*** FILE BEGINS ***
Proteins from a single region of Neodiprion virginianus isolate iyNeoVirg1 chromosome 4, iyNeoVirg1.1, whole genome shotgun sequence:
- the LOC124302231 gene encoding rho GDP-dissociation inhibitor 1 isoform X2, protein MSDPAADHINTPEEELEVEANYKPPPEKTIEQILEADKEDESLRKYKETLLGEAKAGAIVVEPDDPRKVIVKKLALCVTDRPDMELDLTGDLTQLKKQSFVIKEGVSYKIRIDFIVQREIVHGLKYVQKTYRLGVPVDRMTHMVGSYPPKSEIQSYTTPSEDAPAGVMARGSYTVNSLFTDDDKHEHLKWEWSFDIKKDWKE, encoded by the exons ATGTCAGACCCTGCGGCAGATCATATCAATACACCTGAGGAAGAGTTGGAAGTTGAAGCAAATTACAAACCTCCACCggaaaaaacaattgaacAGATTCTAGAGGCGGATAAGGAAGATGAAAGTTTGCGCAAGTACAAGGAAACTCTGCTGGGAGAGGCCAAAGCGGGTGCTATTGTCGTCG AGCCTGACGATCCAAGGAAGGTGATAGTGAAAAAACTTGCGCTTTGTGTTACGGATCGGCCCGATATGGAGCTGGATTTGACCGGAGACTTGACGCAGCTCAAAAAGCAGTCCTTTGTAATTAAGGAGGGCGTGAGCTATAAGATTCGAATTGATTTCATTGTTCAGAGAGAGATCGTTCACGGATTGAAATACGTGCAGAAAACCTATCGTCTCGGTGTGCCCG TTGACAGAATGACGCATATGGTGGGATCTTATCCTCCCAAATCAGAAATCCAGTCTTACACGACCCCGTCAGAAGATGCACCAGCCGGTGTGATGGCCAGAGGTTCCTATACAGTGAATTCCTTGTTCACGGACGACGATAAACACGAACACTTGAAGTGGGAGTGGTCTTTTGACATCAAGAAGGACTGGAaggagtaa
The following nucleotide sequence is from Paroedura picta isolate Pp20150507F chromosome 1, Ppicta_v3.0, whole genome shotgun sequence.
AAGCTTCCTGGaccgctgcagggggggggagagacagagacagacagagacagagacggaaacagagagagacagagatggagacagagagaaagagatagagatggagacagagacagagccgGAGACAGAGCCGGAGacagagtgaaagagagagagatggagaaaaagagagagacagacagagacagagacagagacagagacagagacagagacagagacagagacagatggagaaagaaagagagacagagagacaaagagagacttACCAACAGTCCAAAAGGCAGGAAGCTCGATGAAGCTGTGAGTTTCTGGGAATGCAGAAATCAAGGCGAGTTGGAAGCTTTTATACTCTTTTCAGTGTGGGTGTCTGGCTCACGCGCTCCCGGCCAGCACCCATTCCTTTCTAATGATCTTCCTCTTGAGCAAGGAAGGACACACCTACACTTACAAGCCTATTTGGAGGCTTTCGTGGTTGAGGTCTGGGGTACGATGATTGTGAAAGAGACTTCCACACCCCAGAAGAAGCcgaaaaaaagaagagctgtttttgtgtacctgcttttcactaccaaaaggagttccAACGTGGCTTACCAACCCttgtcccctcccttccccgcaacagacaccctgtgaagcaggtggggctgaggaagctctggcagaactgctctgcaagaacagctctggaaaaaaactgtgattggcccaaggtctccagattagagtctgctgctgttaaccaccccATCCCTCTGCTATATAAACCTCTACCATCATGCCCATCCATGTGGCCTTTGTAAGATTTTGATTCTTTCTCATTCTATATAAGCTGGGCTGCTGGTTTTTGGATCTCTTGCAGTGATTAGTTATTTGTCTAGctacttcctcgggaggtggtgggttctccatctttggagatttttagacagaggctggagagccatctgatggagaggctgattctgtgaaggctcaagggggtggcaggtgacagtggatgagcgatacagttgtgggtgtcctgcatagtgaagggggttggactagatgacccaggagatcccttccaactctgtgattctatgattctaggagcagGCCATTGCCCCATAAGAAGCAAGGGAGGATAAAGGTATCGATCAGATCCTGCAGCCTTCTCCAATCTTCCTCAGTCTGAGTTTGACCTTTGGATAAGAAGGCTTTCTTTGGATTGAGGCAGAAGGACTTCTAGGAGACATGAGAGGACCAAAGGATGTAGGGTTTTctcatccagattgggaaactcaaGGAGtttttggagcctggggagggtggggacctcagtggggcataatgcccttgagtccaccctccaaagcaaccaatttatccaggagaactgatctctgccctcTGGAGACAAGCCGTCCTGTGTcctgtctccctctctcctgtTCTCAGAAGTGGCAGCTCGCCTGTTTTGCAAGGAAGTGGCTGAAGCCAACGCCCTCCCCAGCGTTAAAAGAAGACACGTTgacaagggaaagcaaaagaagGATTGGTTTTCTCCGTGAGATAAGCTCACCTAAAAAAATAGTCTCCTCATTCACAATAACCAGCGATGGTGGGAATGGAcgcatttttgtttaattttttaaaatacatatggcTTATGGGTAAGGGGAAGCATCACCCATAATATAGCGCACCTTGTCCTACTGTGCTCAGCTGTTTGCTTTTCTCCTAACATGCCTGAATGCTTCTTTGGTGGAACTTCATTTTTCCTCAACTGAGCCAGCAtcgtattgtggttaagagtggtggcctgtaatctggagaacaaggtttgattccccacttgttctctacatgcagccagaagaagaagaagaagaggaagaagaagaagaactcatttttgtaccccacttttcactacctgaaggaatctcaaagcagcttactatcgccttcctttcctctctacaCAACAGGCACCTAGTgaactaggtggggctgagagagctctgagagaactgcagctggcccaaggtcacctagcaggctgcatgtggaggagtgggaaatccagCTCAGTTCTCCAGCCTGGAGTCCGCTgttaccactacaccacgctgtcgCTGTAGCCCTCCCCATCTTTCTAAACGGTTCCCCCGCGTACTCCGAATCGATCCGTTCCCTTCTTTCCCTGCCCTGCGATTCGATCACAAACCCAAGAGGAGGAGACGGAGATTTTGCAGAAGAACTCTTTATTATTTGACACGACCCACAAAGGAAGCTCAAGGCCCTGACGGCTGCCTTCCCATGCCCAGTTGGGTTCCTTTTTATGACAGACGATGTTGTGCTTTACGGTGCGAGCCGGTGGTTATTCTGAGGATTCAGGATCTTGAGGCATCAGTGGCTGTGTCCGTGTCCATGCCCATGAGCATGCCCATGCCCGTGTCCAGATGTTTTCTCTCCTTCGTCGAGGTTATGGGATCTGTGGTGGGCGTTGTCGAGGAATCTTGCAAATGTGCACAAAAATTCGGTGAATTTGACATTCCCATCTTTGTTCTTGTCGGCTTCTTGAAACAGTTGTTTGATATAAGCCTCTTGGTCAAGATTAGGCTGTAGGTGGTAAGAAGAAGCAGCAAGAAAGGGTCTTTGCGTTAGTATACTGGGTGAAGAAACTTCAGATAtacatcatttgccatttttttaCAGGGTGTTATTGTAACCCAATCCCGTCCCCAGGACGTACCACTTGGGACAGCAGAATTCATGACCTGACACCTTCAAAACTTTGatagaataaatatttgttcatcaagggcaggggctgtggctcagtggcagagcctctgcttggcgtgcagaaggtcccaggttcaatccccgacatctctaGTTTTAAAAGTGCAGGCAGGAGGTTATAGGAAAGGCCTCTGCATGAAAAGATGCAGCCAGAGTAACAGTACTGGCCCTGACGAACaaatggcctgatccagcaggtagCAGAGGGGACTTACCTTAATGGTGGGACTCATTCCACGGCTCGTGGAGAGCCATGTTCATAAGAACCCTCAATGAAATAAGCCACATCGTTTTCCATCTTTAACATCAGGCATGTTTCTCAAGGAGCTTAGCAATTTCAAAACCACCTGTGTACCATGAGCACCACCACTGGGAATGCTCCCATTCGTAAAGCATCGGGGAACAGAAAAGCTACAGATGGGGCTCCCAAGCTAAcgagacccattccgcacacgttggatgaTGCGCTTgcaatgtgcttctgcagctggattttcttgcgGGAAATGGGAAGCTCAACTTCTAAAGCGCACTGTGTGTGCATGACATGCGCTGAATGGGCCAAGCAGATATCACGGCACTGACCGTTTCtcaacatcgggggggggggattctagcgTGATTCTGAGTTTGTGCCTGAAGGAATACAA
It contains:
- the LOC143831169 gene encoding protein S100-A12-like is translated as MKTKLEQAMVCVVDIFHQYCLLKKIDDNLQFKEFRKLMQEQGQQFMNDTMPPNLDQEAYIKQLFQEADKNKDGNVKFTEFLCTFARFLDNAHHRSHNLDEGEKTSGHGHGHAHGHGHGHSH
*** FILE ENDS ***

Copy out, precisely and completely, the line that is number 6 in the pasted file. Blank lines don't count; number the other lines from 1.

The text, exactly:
- the LOC143831169 gene encoding protein S100-A12-like is translated as MKTKLEQAMVCVVDIFHQYCLLKKIDDNLQFKEFRKLMQEQGQQFMNDTMPPNLDQEAYIKQLFQEADKNKDGNVKFTEFLCTFARFLDNAHHRSHNLDEGEKTSGHGHGHAHGHGHGHSH